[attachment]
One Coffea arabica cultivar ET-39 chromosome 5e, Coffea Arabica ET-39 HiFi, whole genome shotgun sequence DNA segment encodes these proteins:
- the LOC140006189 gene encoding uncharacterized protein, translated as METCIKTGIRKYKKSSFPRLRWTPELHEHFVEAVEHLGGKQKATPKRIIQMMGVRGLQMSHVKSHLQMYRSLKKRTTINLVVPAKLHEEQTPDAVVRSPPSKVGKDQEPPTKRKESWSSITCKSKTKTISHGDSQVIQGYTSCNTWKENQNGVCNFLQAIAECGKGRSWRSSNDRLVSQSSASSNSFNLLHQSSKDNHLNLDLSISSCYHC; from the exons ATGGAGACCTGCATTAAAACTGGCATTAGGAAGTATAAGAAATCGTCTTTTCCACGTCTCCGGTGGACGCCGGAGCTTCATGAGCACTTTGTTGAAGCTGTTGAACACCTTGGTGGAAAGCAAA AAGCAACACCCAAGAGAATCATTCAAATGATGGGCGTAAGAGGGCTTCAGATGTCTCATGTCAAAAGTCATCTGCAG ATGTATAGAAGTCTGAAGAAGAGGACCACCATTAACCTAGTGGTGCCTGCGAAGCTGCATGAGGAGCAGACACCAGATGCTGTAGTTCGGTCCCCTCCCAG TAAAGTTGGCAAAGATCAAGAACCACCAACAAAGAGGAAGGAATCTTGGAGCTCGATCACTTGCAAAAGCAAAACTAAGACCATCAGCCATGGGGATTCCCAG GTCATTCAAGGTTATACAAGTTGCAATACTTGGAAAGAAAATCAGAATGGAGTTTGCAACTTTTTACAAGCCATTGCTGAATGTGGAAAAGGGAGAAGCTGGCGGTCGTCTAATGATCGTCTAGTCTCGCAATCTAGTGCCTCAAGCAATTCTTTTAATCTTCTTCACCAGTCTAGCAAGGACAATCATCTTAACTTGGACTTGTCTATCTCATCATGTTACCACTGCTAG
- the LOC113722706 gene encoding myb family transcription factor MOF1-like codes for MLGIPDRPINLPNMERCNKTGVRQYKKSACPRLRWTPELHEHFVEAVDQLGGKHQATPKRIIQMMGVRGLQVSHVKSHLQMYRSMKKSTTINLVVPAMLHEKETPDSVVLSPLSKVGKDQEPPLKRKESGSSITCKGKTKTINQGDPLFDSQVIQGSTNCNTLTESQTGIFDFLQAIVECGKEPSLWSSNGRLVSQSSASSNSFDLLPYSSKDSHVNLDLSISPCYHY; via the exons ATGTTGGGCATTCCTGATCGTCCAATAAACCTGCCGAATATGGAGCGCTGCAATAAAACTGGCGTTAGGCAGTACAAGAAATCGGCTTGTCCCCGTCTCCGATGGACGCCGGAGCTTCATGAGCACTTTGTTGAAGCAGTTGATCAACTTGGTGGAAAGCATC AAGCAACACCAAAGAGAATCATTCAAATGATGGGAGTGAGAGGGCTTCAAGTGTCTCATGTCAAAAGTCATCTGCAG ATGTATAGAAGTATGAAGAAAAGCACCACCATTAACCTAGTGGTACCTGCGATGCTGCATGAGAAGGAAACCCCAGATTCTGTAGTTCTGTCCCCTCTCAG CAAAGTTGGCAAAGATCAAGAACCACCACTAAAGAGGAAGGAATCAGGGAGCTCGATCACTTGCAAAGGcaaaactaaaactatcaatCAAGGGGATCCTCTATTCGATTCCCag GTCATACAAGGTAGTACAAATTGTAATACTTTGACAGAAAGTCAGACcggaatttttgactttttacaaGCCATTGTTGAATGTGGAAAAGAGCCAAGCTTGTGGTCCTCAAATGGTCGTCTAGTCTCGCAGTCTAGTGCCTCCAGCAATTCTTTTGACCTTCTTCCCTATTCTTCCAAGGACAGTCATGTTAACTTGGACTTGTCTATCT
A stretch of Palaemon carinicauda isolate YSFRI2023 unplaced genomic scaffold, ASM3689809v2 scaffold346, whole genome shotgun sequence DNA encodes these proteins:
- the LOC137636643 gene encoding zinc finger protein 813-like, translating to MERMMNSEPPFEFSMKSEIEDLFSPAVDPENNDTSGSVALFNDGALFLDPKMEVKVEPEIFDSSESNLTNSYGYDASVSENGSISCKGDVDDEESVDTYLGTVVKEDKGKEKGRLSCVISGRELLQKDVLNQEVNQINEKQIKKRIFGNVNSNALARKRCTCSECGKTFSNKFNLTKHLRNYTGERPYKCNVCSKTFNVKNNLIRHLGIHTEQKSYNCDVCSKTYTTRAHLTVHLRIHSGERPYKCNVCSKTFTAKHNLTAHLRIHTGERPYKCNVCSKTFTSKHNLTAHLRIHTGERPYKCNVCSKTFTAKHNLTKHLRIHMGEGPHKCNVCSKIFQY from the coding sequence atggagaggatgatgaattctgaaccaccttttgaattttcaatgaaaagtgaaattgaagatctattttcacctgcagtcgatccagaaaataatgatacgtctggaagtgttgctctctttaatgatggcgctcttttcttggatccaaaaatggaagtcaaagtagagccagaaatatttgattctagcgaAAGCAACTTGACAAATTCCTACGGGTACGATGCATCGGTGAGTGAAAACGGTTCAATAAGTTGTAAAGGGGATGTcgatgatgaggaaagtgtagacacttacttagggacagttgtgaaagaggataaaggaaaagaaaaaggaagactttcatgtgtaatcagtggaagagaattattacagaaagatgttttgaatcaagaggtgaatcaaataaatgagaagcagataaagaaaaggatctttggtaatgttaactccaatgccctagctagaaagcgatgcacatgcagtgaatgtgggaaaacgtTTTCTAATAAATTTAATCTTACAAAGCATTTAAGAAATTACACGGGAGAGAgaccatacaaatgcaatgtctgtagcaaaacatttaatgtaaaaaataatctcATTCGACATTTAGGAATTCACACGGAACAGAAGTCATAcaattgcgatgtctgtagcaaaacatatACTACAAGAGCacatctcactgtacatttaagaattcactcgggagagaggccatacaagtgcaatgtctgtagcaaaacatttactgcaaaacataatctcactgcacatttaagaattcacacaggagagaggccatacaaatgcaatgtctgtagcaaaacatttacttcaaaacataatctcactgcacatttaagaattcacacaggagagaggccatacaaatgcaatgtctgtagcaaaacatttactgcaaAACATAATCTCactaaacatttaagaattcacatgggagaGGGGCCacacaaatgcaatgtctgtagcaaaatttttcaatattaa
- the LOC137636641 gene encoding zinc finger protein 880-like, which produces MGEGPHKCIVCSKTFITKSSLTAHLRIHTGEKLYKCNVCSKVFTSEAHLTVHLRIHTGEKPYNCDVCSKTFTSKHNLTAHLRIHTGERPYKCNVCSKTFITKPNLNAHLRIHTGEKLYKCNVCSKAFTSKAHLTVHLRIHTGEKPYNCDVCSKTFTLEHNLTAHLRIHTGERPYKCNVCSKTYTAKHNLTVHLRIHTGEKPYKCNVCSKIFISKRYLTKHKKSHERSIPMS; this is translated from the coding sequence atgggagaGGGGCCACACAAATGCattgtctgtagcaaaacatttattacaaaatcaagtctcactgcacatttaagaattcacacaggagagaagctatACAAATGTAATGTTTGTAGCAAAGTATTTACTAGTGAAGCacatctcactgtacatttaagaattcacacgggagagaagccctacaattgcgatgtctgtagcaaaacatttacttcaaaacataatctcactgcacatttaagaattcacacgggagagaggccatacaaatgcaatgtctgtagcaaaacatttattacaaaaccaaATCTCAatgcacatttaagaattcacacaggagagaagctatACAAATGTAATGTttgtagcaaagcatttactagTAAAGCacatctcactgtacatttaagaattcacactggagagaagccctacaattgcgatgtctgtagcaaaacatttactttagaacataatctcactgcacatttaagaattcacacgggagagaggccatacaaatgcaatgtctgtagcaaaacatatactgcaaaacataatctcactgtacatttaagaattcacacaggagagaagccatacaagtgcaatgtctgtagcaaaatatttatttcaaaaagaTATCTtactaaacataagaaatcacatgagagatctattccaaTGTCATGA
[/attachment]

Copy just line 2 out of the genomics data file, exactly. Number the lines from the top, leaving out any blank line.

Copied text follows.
- the LOC140006189 gene encoding uncharacterized protein, translated as METCIKTGIRKYKKSSFPRLRWTPELHEHFVEAVEHLGGKQKATPKRIIQMMGVRGLQMSHVKSHLQMYRSLKKRTTINLVVPAKLHEEQTPDAVVRSPPSKVGKDQEPPTKRKESWSSITCKSKTKTISHGDSQVIQGYTSCNTWKENQNGVCNFLQAIAECGKGRSWRSSNDRLVSQSSASSNSFNLLHQSSKDNHLNLDLSISSCYHC; from the exons ATGGAGACCTGCATTAAAACTGGCATTAGGAAGTATAAGAAATCGTCTTTTCCACGTCTCCGGTGGACGCCGGAGCTTCATGAGCACTTTGTTGAAGCTGTTGAACACCTTGGTGGAAAGCAAA AAGCAACACCCAAGAGAATCATTCAAATGATGGGCGTAAGAGGGCTTCAGATGTCTCATGTCAAAAGTCATCTGCAG ATGTATAGAAGTCTGAAGAAGAGGACCACCATTAACCTAGTGGTGCCTGCGAAGCTGCATGAGGAGCAGACACCAGATGCTGTAGTTCGGTCCCCTCCCAG TAAAGTTGGCAAAGATCAAGAACCACCAACAAAGAGGAAGGAATCTTGGAGCTCGATCACTTGCAAAAGCAAAACTAAGACCATCAGCCATGGGGATTCCCAG GTCATTCAAGGTTATACAAGTTGCAATACTTGGAAAGAAAATCAGAATGGAGTTTGCAACTTTTTACAAGCCATTGCTGAATGTGGAAAAGGGAGAAGCTGGCGGTCGTCTAATGATCGTCTAGTCTCGCAATCTAGTGCCTCAAGCAATTCTTTTAATCTTCTTCACCAGTCTAGCAAGGACAATCATCTTAACTTGGACTTGTCTATCTCATCATGTTACCACTGCTAG